portfolio and presentation: freelance series

presentation

theme

If you have read the last newsletter you would instantly connect that this again is a theme. Last time we talked about Resourcefulness, if you haven't read it, you can get it here. I swear, this issue started as "What all should go on your portfolio?" and we are definitely going to talk about that. But again, the more I thought about it, the more I realised that this is about putting on a presentation. It could be a portfolio today, a pitch tomorrow. Understanding the theme of it will help you in the long term.

In this issue, I will stay away from the paragraph style, and will give you more bullet points of Dos and Don'ts in a presentation (mostly portfolio). Take everything in stride, nothing I have written below is absolute truth, mix it with your creativity and use it the way you want. Let's begin.

it's your shop 🛒

  1. At any point of time, remember that this is not about you, this is about a potential customer. When you see a portfolio of other folks, don't evaluate it from a techie's perspective.

  2. Mix the professional with personal. Keep faces, keep icons, keep smileys, keep the language casual. But don't get too casual. Remember they want to work with you. They don't care about your beer parties, or use of foul language. Don't try to sound too cool!

what your portfolio is not? 🏆

  1. Don't play the "Best Portfolio Ever Created" game. You're setting yourself up for failure. A portfolio is not the playing ground you want to play at.

    1. You're a developer. There's very little work to do for a dev in a static site anyway.

    2. Don't get blinded by a designer's portfolio, it's their job to make things beautiful, your job is to make things functional.

  2. Do your survey. See portfolio of other folks, get some inspiration.

  3. Keep it simple. Don't try to put everything you can find at every site (or like) in your portfolio.

  4. Treat this as a gateway to show your most promising work, your most promising content. Don't bombard the end customer with too many choices, hordes of information.

understanding psychology 🧠

In any kind of presentation and specially in the ones where you want to convince or sell something fast, some understanding of psychology is extremely important. So, maybe, read about it. Below are few tips

  1. naam me kya rakha hai what's in the name? There's actually a lot in the name. That's why people name their kids Ram and not Raavan. Names build instant trust. Names which are easy to pronounce build more trust. Therefore, know your target audience and find a nice name and domain. There's a reason people pay so much for domains. Now, I am not saying you should pay for a kickass domain, all I am saying is try to find out a domain/name which is available and also makes sense without having to explain it.

  2. Don't create your brand with your favorite color. Similar to names, colors also create a feeling of trust, love, royalty etc. Do your research before you finalize your logo, or the primary background.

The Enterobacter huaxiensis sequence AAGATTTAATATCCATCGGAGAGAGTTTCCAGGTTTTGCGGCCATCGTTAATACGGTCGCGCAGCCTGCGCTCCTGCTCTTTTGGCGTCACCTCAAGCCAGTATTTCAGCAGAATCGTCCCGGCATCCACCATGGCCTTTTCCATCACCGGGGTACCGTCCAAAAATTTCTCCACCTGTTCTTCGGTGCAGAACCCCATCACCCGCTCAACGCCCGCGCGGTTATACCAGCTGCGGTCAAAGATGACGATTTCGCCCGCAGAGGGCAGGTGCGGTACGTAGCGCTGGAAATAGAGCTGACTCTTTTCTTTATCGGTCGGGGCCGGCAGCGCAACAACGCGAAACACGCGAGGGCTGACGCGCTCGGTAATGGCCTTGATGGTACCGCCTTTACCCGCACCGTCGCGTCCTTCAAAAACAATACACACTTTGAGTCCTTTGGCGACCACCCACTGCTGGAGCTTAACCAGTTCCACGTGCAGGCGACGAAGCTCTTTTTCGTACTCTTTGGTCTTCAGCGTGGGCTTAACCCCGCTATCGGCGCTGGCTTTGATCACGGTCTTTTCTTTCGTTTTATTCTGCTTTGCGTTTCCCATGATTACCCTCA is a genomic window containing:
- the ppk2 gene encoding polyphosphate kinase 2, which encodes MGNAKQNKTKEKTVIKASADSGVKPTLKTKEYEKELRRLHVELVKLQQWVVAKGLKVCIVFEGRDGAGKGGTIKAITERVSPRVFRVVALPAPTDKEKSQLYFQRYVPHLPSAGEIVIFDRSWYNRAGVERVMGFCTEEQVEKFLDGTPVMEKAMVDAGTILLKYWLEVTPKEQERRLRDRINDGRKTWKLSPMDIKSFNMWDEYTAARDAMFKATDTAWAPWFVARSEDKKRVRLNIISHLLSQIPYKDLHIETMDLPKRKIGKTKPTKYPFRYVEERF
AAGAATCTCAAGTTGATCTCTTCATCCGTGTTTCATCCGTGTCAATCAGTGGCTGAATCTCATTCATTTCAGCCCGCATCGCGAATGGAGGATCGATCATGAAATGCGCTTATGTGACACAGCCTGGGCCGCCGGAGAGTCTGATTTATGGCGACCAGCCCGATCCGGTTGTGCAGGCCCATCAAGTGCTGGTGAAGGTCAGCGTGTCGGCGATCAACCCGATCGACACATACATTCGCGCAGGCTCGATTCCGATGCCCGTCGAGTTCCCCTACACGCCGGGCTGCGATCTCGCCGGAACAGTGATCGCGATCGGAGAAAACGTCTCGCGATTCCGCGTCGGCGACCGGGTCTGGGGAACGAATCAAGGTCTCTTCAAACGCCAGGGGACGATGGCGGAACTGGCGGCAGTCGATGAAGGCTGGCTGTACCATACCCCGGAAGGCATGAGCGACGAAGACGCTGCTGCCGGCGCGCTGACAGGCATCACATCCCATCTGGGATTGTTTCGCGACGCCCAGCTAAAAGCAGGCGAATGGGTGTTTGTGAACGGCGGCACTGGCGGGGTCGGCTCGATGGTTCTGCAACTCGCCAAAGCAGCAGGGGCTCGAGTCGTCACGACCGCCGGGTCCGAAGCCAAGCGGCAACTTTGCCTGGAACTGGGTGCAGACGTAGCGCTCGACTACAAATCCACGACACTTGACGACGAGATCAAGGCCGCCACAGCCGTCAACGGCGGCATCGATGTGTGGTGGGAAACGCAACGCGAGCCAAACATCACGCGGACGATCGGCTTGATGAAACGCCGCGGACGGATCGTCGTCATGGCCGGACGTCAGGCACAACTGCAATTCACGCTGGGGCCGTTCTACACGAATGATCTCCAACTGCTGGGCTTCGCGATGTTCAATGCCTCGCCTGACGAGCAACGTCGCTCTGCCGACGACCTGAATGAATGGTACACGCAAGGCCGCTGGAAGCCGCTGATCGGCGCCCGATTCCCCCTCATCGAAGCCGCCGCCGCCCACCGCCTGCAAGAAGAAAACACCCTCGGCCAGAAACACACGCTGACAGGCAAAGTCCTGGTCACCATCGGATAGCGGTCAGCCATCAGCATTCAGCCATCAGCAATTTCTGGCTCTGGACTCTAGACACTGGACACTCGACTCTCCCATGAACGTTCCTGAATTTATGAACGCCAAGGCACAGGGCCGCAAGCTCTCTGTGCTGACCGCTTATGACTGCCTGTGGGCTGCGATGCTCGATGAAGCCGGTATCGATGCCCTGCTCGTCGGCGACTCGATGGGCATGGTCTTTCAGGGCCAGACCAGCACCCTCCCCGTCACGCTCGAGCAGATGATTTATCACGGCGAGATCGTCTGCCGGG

3. People like other people who sound positive. On your main page, reek positivity. If you remember, in last week's edition, I talked about doing work for an NGO. It helps to showcase that here.

  4. Rule of thumb: Good first impression is job half done. In any presentation.

build trust 🤝

  1. Show your smiling face and your team's as well. Seeing someone creates trust. Again, formal + casual combination as said previously.

  2. Get reviews from your previous clients: the NGO, your Google Play, Chrome Store, a tweet, a reddit comment. Anything is fine. Connect it to the actual content so that folks can click and see.

  3. Get reviews/recommendations from influential personalities (with brand names) if you can. If you have a recommendation from a Software Engineer at Microsoft, or a speaker at NASSCOM, or an author, basically anyone your customer can place their trust on and then following the chain of trust, can trust you.

  4. Brand associations create trust. If you participated or won any challenge from the brands people know, try to showcase it somewhere. Worst, use influential personalities' quotes somewhere. This all boils down to resourcefulness though. Give all of this considerable amount of thought.

showcase 🌟

  1. Show your best 3 to 5 projects (keep it an odd number). Don't list down everything you have done. You're the best judge. At the same time, try to show variety.

  2. Problem with putting links to your app is that it would ask for login, it's a good idea to create a demo/dummy account. Going back to the point: make it easy for the customer to enjoy your shop's experience.

and we take a break.. 👋

There're more obviously, I want to talk about showing your stack, your stats, your knowledge and finally a way for your customer to contact you.

But we will do that next week. I can list all the points at once but then some of these points will slip. There's only a finite amount of information our brain can hold after reading continuously. And if I don't care about my audience when I am talking about presentation, it would be quite hypocritical isn't it? There's zero story or humor in this one, so you might have got bored already by now.

Like always, I would love it if you can tweet your reactions out. Find me here